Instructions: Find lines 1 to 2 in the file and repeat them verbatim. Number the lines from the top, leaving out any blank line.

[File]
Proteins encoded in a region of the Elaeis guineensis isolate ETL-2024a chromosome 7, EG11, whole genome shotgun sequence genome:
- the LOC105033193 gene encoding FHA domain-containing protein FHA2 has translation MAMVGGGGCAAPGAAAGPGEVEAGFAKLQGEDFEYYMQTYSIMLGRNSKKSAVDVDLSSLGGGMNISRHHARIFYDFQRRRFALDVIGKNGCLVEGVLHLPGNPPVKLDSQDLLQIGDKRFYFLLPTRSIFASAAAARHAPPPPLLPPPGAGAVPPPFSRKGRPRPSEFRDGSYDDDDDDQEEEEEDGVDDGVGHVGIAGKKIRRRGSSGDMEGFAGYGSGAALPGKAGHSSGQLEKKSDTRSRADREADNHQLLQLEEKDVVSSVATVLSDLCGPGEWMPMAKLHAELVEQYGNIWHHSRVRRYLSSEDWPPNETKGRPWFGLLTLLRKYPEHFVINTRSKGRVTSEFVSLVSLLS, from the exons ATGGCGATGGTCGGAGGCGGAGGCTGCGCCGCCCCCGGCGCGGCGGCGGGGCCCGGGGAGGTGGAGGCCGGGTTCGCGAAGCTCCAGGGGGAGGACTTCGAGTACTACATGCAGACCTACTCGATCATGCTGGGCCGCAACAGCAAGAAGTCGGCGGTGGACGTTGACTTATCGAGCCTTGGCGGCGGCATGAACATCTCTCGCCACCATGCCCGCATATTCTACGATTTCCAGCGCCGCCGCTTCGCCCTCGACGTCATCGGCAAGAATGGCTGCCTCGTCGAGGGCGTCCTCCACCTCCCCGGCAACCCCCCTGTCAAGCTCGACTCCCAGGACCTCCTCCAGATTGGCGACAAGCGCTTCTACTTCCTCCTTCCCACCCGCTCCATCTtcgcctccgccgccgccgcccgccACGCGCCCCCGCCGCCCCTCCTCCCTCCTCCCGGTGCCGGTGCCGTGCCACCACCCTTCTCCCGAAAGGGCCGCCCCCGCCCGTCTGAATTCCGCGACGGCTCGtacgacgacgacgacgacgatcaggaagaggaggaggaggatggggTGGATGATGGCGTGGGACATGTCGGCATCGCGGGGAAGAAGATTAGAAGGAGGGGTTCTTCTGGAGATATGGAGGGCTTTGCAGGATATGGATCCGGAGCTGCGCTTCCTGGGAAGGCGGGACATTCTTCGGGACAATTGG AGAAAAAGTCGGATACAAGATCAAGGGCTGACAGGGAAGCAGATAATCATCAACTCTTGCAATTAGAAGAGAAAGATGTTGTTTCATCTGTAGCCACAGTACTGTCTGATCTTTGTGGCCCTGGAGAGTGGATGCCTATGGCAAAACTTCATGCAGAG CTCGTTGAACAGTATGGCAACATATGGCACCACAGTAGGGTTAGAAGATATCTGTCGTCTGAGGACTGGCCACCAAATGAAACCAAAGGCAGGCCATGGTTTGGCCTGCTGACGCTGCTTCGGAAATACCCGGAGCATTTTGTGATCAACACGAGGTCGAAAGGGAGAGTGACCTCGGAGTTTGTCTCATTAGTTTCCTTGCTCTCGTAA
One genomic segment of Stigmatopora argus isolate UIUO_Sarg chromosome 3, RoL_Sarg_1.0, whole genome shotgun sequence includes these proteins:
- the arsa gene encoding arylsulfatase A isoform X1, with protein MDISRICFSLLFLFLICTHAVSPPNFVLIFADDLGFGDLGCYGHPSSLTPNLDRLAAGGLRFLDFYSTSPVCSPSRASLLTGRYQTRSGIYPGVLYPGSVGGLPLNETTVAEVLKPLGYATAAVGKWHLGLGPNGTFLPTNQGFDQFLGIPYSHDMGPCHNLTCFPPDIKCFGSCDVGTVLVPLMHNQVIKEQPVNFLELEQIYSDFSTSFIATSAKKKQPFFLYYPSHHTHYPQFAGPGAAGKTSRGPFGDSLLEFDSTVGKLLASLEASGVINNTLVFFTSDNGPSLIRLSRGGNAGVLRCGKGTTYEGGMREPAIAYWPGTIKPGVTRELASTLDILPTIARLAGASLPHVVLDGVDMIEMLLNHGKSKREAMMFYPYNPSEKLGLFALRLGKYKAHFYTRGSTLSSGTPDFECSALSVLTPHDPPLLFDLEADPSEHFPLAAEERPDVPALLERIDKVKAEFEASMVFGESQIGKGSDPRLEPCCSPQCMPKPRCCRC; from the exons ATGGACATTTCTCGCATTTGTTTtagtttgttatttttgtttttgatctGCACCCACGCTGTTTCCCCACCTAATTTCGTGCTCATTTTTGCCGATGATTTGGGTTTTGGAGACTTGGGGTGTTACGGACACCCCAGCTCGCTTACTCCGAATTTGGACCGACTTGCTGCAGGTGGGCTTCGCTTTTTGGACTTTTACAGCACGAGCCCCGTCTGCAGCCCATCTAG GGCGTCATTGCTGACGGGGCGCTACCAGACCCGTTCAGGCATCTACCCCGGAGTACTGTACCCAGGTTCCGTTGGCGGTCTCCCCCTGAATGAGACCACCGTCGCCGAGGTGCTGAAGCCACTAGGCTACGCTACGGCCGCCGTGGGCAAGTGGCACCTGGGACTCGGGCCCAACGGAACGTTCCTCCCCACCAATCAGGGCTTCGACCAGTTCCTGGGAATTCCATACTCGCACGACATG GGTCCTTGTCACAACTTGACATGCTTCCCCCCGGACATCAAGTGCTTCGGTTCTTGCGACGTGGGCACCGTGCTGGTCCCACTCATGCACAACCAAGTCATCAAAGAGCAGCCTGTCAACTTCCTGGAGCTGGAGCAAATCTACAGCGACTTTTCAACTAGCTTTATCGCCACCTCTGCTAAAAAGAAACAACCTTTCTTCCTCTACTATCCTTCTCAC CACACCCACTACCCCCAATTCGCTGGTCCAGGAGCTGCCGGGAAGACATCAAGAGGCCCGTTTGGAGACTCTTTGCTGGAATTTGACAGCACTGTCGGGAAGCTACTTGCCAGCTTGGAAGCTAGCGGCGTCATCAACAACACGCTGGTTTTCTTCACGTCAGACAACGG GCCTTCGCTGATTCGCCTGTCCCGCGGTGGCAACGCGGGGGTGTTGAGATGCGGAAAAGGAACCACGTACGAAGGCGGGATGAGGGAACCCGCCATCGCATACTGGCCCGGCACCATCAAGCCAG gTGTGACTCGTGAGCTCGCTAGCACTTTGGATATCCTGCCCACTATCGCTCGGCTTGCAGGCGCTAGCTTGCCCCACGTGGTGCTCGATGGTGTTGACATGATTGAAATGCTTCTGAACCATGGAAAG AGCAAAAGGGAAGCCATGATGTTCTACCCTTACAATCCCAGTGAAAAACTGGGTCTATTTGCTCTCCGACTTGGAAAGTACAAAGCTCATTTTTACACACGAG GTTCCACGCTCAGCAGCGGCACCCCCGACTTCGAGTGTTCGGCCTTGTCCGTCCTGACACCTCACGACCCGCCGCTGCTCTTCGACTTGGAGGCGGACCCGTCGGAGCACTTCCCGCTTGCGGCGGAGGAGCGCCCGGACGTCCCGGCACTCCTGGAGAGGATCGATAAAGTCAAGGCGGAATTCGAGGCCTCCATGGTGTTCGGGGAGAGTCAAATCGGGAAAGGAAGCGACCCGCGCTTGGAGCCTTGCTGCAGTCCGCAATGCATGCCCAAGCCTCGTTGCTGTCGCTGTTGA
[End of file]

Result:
Proteins encoded in a region of the Elaeis guineensis isolate ETL-2024a chromosome 7, EG11, whole genome shotgun sequence genome:
- the LOC105033193 gene encoding FHA domain-containing protein FHA2 has translation MAMVGGGGCAAPGAAAGPGEVEAGFAKLQGEDFEYYMQTYSIMLGRNSKKSAVDVDLSSLGGGMNISRHHARIFYDFQRRRFALDVIGKNGCLVEGVLHLPGNPPVKLDSQDLLQIGDKRFYFLLPTRSIFASAAAARHAPPPPLLPPPGAGAVPPPFSRKGRPRPSEFRDGSYDDDDDDQEEEEEDGVDDGVGHVGIAGKKIRRRGSSGDMEGFAGYGSGAALPGKAGHSSGQLEKKSDTRSRADREADNHQLLQLEEKDVVSSVATVLSDLCGPGEWMPMAKLHAELVEQYGNIWHHSRVRRYLSSEDWPPNETKGRPWFGLLTLLRKYPEHFVINTRSKGRVTSEFVSLVSLLS, from the exons ATGGCGATGGTCGGAGGCGGAGGCTGCGCCGCCCCCGGCGCGGCGGCGGGGCCCGGGGAGGTGGAGGCCGGGTTCGCGAAGCTCCAGGGGGAGGACTTCGAGTACTACATGCAGACCTACTCGATCATGCTGGGCCGCAACAGCAAGAAGTCGGCGGTGGACGTTGACTTATCGAGCCTTGGCGGCGGCATGAACATCTCTCGCCACCATGCCCGCATATTCTACGATTTCCAGCGCCGCCGCTTCGCCCTCGACGTCATCGGCAAGAATGGCTGCCTCGTCGAGGGCGTCCTCCACCTCCCCGGCAACCCCCCTGTCAAGCTCGACTCCCAGGACCTCCTCCAGATTGGCGACAAGCGCTTCTACTTCCTCCTTCCCACCCGCTCCATCTtcgcctccgccgccgccgcccgccACGCGCCCCCGCCGCCCCTCCTCCCTCCTCCCGGTGCCGGTGCCGTGCCACCACCCTTCTCCCGAAAGGGCCGCCCCCGCCCGTCTGAATTCCGCGACGGCTCGtacgacgacgacgacgacgatcaggaagaggaggaggaggatggggTGGATGATGGCGTGGGACATGTCGGCATCGCGGGGAAGAAGATTAGAAGGAGGGGTTCTTCTGGAGATATGGAGGGCTTTGCAGGATATGGATCCGGAGCTGCGCTTCCTGGGAAGGCGGGACATTCTTCGGGACAATTGG AGAAAAAGTCGGATACAAGATCAAGGGCTGACAGGGAAGCAGATAATCATCAACTCTTGCAATTAGAAGAGAAAGATGTTGTTTCATCTGTAGCCACAGTACTGTCTGATCTTTGTGGCCCTGGAGAGTGGATGCCTATGGCAAAACTTCATGCAGAG CTCGTTGAACAGTATGGCAACATATGGCACCACAGTAGGGTTAGAAGATATCTGTCGTCTGAGGACTGGCCACCAAATGAAACCAAAGGCAGGCCATGGTTTGGCCTGCTGACGCTGCTTCGGAAATACCCGGAGCATTTTGTGATCAACACGAGGTCGAAAGGGAGAGTGACCTCGGAGTTTGTCTCATTAGTTTCCTTGCTCTCGTAA